Image provided by: University of Oregon Libraries; Eugene, OR
About Seaside signal. (Seaside, Or.) 1905-current | View Entire Issue (Dec. 22, 2017)
Happy Ho lidays!
SEASIDESIGNAL.COM • COMPLIMENTARY COPY
OUR 111th YEAR • December 22, 2017
With campus relocation
underway, district looks
beyond to the future
By R.J. Marx
JEFF TER HAR/FOR SEASIDE SIGNAL
Home for the holidays
As Seaside School District looks ahead
to a new campus, members of the district’s
board of directors set their sights a little
further out Thursday, Dec. 14, with unani-
mous approval of a contract with consultant
Jerome Colonna to provide a strategic plan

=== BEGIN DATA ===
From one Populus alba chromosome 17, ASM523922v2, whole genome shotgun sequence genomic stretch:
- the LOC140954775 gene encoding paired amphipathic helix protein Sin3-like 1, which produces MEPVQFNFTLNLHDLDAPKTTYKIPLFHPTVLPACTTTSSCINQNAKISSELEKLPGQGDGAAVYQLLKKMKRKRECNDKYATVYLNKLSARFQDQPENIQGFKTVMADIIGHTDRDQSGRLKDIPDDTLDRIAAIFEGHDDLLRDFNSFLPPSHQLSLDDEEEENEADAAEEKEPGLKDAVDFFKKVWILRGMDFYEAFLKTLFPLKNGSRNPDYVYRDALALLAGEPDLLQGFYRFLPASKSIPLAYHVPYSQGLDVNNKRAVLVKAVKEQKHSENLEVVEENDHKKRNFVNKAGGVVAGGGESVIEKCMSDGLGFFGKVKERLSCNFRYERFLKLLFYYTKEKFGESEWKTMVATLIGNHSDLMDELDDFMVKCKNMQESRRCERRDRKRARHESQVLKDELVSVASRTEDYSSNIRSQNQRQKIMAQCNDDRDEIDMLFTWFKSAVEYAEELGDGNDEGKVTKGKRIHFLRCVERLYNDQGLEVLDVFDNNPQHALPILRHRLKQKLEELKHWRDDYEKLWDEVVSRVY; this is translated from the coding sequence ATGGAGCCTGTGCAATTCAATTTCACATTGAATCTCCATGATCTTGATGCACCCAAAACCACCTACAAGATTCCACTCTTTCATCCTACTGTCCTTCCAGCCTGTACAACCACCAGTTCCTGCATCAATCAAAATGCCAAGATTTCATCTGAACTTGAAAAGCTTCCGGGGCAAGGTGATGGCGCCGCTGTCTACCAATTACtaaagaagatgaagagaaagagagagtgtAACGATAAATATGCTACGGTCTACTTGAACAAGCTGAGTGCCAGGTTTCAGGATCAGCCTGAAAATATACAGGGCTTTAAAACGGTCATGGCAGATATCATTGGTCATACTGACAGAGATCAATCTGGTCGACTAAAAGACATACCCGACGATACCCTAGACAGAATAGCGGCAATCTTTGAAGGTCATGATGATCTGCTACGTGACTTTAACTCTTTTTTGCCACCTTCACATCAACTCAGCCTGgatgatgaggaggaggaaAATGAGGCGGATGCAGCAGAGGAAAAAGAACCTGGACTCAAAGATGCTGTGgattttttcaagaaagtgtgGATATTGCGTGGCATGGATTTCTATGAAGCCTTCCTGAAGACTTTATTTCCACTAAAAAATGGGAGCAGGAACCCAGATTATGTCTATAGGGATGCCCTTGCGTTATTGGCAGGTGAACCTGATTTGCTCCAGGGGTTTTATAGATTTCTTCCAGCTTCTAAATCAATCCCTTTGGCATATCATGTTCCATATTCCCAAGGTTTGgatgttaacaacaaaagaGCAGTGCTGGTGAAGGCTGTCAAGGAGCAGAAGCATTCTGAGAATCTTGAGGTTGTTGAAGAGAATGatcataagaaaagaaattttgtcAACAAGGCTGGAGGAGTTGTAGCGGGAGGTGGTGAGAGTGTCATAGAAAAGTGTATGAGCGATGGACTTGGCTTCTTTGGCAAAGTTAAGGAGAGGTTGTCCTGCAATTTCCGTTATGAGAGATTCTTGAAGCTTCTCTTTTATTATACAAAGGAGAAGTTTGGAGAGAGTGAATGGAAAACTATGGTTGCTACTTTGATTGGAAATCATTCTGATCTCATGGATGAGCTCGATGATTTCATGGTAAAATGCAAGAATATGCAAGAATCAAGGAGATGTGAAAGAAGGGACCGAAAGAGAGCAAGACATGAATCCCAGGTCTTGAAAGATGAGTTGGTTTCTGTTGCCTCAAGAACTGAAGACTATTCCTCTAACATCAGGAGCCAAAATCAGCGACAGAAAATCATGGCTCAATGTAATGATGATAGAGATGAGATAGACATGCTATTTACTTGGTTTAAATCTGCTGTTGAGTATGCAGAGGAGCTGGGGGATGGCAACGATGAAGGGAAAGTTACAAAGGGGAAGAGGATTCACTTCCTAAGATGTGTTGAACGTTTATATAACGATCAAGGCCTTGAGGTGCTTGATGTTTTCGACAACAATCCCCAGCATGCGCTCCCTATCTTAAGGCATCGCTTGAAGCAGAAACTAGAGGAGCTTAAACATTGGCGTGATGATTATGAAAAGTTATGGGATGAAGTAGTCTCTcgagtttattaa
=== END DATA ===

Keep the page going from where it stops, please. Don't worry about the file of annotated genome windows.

for the district.
The cost is estimated at $15,000 and will
be paid by existing areas of the budget, in-
cluding the district’s professional training
budget, Superintendent Sheila Roley said.
Every year, Adam and Kristi Israel on Skyline Drive in Seaside show their holiday spirit with
a light show extravaganza. This year is no exception! Happy holidays!
See Plan, Page 6A
BLUEPRINT FOR THE FUTURE pool opens
SCHOOL DISTRICT RELEASES SCHEMATICS FOR NEW CAMPUS
By R.J. Marx
replaced at rec center
PERMIT NO. 97
“A work in progress,” is how Seaside
School District Superintendent Sheila Roley
referred to campus design plans delivered by
BRIC Architecture Inc. this week. The proj-
ect’s first schematics and drawings include
interior renderings of the elementary, middle
and high school campuses and maps of playing
fields and outdoor spaces.
“Everything is still a work in progress,” Ro-
ley said. “We are in rapid fine-tuning.”
The building footprint is unlikely to change,
but “tweaks” are likely to be delivered period-
ically, Roley added. “We have a challenging